The amount of time your child’s tooth will require to recover from nerve damage depends on the procedure used to treat it. Note that an infected nerve can never heal on its own.
The pain and discomfort may go away but the damage will stay on and gradually eat up the remaining part of the nerve before spreading to the bone beneath. The pain is thus the sign of a ticking time bomb and is the best way to tell your child has a dead tooth.
Different treatments command varying treatment periods and that, of course, is if your child shuns factors that might compromise the recovery process such as subjecting the treated tooth to too much bite pressure.
If the tooth was extracted, it can take between seven and ten days before the wound heals. It is important to ensure your child doesn’t chew on hard or crunchy foods within a week of extraction to keep the clot intact in the socket.
Extractions are not a recommendable way of dealing with a damaged pulp unless the tooth structure is too much damaged as well such that a root canal wouldn’t work.
Root canals may take longer or shorter than extractions to heal depending on a number of factors. The dentist’s skill is one of them.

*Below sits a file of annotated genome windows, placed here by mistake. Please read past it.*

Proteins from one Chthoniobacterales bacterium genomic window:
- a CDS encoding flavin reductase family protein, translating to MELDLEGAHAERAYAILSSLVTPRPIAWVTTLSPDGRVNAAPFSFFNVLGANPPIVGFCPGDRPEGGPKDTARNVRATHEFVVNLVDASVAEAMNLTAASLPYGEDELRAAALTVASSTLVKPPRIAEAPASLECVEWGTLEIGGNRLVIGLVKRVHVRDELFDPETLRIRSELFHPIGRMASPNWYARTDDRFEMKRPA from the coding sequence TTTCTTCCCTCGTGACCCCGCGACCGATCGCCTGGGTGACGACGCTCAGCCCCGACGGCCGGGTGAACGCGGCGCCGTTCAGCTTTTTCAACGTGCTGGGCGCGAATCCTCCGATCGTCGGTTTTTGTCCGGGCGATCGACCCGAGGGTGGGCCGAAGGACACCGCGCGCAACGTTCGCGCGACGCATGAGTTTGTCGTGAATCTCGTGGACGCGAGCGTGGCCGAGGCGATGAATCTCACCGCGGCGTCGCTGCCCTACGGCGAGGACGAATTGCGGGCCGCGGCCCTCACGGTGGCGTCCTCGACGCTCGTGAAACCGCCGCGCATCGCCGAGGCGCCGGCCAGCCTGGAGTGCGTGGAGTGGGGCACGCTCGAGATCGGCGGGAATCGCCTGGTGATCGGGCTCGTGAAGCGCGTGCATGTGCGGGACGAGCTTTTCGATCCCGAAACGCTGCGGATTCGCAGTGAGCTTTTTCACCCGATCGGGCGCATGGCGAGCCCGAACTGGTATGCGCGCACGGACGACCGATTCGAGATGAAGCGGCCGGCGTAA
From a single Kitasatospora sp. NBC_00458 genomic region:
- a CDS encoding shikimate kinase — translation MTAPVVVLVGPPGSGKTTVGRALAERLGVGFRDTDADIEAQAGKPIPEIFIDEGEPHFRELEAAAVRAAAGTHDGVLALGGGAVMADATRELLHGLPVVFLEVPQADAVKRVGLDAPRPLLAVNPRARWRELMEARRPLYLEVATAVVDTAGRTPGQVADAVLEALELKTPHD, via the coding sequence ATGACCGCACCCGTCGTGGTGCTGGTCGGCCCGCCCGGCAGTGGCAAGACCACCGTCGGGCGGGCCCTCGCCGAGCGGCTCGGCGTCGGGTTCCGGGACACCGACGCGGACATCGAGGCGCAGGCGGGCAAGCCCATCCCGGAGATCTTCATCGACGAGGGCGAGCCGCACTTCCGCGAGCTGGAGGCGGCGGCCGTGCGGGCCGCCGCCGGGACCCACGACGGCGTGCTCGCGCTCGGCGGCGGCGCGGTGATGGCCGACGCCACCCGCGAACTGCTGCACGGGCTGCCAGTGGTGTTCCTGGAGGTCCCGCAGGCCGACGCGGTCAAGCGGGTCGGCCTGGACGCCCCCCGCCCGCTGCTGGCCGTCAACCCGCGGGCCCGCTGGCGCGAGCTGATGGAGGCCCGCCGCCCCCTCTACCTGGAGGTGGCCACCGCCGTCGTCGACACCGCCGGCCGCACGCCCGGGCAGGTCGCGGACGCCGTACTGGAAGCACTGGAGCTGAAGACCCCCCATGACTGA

Experienced dentists are less likely to make mistakes that would necessitate correctional appointments, such as leaving pulp debris inside the tooth or failing to fill and seal the tooth correctly.
The position of the treated tooth may also determine how long it will take before you recover fully. Posterior teeth, i.e. molars will take longer due to the greater bite pressure they endure.
Our dentist may be able to tell you how long your treated tooth will take to heal. Reach us today through telephone or email to schedule a root canal appointment for your child.